The murder of Sarah Everard shook the country to its core. Back in March, before she went missing walking home from a friend's house on the evening of the 3rd, Sarah was stopped by Metropolitan Police Officer Wayne Couzens, who handcuffed her for alleged violations of Covid-19 safety guidelines before forcing her into his car. Her remains were subsequently found and identified in Kent woodlands several days later where it was determined she had been kidnapped and raped before she was murdered. PC Couzens later pled guilty to all charges for which he will serve a whole life order (life without parole), the most serious penalty for any crime in the UK.
What followed in the weeks and months after Sarah's murder, was nothing short of a comedy of errors by the Metropolitan Police and Commissioner Dame Cressida Dick has faced multiple calls to resign following the catastrophic failings of her force. Giving evidence to the London Assembly Police and Crime Committee on the safety of women and girls in London last Wednesday, she said there: "can be unwitting sexism in the force, that people just don't really think is inappropriate", adding further that the force needs to: "improve and get better".
Since Sarah's case, multiple other examples of inappropriate behaviour, police abuse and neglect have been reported by the media; from the woman who was groomed and assaulted by the officer she went to, to report historic sexual abuse by her adoptive father, to another officer from PC Couzens same unit, who has been charged with rape and the five Scotland Yard officers who joked about sexually assaulting female victims of crime in the back of their police van; the list goes on and on. A Freedom of Information request earlier this year found that in the four years to 2020, more than half of all police officers found guilty of sexual misconduct have still kept their jobs, while in the past year alone, almost 200 Metropolitan Police officers have been investigated for allegations of sexual assault.
All this to say, it is no wonder that according to a survey conducted earlier this year by UN Women UK, that of the 80% of women who have been sexually harassed or assaulted, an overwhelming 96% did not report the incidents to the police.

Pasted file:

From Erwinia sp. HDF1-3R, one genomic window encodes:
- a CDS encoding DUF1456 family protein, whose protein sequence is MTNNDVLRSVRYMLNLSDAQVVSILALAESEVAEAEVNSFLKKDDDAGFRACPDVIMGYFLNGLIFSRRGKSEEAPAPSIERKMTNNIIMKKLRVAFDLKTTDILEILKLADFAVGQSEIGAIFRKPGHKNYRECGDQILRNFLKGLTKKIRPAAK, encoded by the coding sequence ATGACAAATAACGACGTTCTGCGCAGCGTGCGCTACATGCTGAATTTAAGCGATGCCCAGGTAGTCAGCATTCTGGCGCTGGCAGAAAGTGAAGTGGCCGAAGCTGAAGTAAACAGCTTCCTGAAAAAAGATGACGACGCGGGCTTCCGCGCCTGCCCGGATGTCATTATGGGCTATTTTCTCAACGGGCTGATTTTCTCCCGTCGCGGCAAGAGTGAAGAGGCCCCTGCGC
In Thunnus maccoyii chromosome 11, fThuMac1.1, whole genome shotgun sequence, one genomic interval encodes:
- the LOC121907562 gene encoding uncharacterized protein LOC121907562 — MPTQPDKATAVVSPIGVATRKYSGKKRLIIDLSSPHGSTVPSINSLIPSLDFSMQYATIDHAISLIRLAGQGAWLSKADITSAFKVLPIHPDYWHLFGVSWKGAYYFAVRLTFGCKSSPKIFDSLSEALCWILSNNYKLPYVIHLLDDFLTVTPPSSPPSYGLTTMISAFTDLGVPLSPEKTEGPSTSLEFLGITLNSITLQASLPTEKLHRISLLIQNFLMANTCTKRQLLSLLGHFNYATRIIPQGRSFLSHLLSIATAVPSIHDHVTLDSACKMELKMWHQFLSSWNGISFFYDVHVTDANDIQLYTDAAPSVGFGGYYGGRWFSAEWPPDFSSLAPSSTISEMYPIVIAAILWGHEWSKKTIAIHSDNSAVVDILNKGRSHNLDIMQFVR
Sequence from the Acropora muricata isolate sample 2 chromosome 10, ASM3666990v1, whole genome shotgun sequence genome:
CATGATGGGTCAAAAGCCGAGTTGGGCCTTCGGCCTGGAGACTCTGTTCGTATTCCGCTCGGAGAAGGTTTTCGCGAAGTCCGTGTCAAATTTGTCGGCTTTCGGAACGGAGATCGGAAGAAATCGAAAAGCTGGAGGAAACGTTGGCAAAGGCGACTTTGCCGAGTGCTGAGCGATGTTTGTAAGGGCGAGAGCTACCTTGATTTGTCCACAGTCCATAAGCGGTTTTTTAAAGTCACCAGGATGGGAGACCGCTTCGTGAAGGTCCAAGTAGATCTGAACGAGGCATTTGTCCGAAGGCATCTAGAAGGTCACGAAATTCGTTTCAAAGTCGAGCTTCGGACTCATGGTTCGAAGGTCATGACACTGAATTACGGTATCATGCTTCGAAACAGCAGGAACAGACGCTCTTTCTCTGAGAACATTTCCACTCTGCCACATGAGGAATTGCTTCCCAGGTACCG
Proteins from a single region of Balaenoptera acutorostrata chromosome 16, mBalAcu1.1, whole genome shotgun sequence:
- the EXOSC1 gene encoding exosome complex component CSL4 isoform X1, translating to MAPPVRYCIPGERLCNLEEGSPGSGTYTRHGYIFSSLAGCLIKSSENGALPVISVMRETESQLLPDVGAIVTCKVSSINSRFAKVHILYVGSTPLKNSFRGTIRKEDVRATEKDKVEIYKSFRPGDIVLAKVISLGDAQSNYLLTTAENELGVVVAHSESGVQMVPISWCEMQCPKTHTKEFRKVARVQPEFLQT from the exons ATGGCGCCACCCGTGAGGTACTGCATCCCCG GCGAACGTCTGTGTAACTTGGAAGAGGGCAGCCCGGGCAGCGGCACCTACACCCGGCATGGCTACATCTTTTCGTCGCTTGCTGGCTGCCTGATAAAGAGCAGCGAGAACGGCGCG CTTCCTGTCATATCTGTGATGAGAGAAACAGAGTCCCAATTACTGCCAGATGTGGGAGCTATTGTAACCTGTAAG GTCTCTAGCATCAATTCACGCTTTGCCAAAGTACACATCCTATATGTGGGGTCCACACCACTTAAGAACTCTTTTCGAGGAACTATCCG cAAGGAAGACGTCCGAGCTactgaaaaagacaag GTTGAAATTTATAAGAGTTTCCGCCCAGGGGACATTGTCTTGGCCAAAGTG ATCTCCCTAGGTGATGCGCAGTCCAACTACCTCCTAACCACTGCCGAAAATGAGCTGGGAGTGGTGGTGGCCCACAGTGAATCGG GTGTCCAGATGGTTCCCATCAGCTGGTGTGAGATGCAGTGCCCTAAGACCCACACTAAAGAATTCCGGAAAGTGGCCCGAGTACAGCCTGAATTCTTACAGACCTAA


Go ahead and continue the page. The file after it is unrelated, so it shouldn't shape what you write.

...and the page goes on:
A British Government review, published in June this year has highlighted the extent to which rape and sexual assault victims have been institutionally let down by the justice system. Speaking to the BBC, Justice Secretary, Robert Buckland said he was 'deeply ashamed' at the report's findings that demonstrated "systemic failings at all stages of the criminal justice process" in dealing with legitimate complaints made by victims. The report was commissioned in 2019 to address the declining rape prosecutions, which according to the Ministry of Justice, fell 59 percent since 2015-2016, despite the number of reported rapes rising to 43,187, from 24,093, according to the Office of National Statistics. Of these reported cases, only 1.6 percent resulted in the perpetrator being charged, according to the Home Office.
Often times, women are told not to walk alone at night, not to speak to a stranger and avoid dressing provocatively or take the well-lit and busy route etc. The onus is put solely on them not to get themselves raped or killed, and if it happens, the culture of victim blaming is so systemic, it's inevitably talked about in a way that implies the woman is somehow to blame. As a whole, in any society worldwide, we never tell men not to rape or hurt women, not to take advantage of their position and abuse their power. This imbalance plays a significant role in why more women do not report sexual assault and harassment when it happens.